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Any Day Now (Ronnie Milsap Song)
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Any Day Now Ronnie Milsap Song
"Any Day Now"
Burt Bacharach, Bob Hilliard

"Any Day Now" is a popular song written by Burt Bacharach and Bob Hilliard in 1962. It has been recorded by numerous artists over the years, including notable versions by Chuck Jackson in 1962, Alan Price in 1965, Elvis Presley in 1969, and Ronnie Milsap in 1982.

Chuck Jackson

Jackson, an R&B singer born in South Carolina in 1937, recorded the first version of the song to hit the Billboard Hot 100 chart; it reached number twenty-three in 1962 with the title "Any Day Now (My Wild Beautiful Bird)" and spent six weeks in the Top 40. Jackson's version appeared on his album, which was also titled Any Day Now. The song was Jackson's highest charting hit on the US pop chart, and also peaked at number two for three weeks on the Hot Black Sides chart.[1]

Jackson's recording of the song was used over the closing credits of the film Inherent Vice.[2]

Elvis Presley

Presley recorded a cover version of "Any Day Now" on 20 February 1969 at American Sound studios, Memphis, Tennessee. This version appeared on his acclaimed album of that year, From Elvis in Memphis. Although not released as a single in its own right, the song appeared as the B-side to Presley's #3 US pop hit, "In the Ghetto", which appeared on the same album.

Ronnie Milsap

"Any Day Now"
Any Day Now - Ronnie Milsap.jpg
Single by Ronnie Milsap
from the album Inside
"It's Just a Room"
ReleasedApril 1982
LabelRCA Records
Burt Bacharach and Bob Hilliard
Tom Collins and Ronnie Milsap
Ronnie Milsap singles chronology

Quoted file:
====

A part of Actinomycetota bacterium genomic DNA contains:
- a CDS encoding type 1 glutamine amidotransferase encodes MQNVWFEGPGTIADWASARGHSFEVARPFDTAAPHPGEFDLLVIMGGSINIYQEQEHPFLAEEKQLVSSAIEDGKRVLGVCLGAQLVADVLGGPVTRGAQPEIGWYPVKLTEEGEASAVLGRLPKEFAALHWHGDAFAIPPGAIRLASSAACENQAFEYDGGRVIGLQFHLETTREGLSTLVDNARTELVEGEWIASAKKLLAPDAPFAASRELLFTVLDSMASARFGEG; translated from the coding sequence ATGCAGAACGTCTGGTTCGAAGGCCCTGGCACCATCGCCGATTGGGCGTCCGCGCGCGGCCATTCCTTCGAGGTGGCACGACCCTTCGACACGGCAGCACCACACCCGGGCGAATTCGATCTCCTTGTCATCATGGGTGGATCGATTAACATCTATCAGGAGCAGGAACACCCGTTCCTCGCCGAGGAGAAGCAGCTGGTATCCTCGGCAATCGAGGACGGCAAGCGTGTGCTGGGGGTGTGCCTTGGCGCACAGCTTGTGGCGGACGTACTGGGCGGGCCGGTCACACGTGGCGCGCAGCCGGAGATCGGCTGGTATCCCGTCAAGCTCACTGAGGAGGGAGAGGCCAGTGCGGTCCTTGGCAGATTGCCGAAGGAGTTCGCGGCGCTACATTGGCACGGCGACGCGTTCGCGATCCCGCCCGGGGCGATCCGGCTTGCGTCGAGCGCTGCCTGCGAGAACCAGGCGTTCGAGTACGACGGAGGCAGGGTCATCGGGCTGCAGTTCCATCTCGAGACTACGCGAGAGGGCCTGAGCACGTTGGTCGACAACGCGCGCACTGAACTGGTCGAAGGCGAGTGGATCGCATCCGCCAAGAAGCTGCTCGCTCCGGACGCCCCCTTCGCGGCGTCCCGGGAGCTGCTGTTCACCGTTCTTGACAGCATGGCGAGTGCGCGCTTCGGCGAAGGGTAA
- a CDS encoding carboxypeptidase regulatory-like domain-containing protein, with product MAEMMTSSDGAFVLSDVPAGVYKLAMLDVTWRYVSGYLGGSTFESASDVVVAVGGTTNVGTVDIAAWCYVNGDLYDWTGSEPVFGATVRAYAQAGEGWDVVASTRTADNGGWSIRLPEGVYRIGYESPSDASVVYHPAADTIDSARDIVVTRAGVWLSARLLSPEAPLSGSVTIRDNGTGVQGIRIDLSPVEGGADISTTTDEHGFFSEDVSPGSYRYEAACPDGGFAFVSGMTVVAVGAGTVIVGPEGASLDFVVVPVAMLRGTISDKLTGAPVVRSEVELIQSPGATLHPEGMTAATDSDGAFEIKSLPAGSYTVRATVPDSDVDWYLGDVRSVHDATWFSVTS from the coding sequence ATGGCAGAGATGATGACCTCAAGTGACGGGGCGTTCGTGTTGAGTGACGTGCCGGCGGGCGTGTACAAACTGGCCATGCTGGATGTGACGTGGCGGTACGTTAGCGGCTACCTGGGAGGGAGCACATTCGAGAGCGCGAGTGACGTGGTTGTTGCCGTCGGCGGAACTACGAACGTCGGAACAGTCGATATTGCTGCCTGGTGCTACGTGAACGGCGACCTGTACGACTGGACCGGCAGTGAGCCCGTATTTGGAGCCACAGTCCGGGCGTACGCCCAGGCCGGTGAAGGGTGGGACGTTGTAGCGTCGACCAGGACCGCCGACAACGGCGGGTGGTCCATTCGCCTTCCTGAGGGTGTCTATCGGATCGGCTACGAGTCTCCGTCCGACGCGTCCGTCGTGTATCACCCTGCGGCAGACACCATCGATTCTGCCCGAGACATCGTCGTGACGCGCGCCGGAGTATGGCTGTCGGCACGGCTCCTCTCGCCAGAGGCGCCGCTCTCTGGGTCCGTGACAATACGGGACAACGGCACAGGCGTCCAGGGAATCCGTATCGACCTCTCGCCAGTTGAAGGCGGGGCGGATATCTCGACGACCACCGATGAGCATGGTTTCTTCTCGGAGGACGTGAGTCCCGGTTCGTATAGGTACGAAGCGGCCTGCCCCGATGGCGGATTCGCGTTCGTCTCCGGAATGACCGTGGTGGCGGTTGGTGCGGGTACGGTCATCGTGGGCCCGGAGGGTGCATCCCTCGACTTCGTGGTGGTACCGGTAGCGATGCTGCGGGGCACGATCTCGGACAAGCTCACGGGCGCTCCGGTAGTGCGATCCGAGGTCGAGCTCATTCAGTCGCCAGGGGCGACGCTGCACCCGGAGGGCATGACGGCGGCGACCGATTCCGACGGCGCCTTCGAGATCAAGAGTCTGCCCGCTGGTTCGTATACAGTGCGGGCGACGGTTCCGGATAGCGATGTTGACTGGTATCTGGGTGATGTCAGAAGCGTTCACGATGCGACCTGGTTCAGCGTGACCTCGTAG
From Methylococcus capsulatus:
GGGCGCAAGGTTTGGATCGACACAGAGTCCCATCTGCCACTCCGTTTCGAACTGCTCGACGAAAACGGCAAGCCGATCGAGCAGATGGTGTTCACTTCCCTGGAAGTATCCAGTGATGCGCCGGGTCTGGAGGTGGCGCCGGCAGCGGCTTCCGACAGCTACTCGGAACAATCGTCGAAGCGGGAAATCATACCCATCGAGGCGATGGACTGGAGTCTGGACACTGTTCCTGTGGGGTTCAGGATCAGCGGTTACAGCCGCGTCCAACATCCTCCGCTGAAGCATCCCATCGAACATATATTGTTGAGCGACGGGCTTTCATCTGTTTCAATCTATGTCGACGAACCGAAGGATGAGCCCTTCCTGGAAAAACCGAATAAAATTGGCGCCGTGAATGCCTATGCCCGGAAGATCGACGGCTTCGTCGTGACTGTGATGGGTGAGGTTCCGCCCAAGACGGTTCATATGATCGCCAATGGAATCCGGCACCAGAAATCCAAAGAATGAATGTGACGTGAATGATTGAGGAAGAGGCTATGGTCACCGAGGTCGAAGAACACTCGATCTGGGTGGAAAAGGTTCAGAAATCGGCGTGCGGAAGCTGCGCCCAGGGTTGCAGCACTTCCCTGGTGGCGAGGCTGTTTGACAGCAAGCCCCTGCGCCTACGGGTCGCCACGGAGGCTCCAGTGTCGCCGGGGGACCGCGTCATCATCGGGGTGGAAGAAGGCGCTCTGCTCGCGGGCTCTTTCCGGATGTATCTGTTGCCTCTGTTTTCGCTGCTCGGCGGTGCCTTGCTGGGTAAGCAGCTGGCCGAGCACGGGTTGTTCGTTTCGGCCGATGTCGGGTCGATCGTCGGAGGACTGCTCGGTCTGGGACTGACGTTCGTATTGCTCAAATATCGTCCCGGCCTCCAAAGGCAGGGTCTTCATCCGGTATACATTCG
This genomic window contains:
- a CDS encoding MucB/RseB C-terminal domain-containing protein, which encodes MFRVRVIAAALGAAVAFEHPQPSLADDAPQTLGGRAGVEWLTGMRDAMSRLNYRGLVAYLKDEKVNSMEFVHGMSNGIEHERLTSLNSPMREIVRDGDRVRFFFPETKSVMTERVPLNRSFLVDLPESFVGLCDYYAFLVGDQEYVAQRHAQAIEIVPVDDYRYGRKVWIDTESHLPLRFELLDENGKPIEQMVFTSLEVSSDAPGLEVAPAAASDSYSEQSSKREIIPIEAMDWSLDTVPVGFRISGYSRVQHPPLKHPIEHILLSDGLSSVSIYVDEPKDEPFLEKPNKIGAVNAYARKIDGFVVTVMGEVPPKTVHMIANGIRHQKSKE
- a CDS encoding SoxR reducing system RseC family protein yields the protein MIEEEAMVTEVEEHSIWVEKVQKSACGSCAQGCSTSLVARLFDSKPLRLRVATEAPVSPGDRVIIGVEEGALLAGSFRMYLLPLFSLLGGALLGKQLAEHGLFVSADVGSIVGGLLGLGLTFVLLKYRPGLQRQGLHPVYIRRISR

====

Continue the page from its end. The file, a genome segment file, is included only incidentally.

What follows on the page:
"I Wouldn't Have Missed It for the World"
"Any Day Now"
"He Got You"

Milsap, a popular country / pop singer, recorded the most widely known version of the song. It was the lead single from his 1982 album, Inside, and it peaked at #14 on the Billboard Hot 100 chart, spending nine weeks in the Top 40. In addition, this version went to #1 on both the Billboard Hot Country Singles chart (for one week) as well as the Hot Adult Contemporary Singles chart (for five weeks). It also went to #1 on Canadian Country and Adult Contemporary (for three weeks) Charts.

Milsap's producer, Tom Collins, encouraged Milsap to make the song sound different from the original by Chuck Jackson. As a result, Milsap recorded it in a different key and sang it softly.[3]


Chart (1982) Peak
US Hot Country Songs (Billboard)[4] 1
US Billboard Hot 100[5] 14
US Adult Contemporary (Billboard)[6] 1
Canadian RPM Country Tracks 1
Australian Kent Music Report[7] 96
Canadian RPM Adult Contemporary[8] 1
1982 Year-End Chart Position
U.S. Billboard Hot Country Singles[9] 37
U.S. Billboard Hot Adult Contemporary Tracks[9] 1
U.S. Billboard Hot 100[9] 83
U.S. Cashbox Top 100[10] 95

Other versions

  • The song became the theme to the American television drama of the same name that aired on the cable channel Lifetime, starring Annie Potts and Lorraine Toussaint. The verse of the song that appears in this theme was sung by Lori Perry.
  • Judy Henske included a version on her 1965 album Little Bit Of Sunshine . . . Little Bit Of Rain.
  • Bill Medley included this song on his 1969 album Soft and Soulful.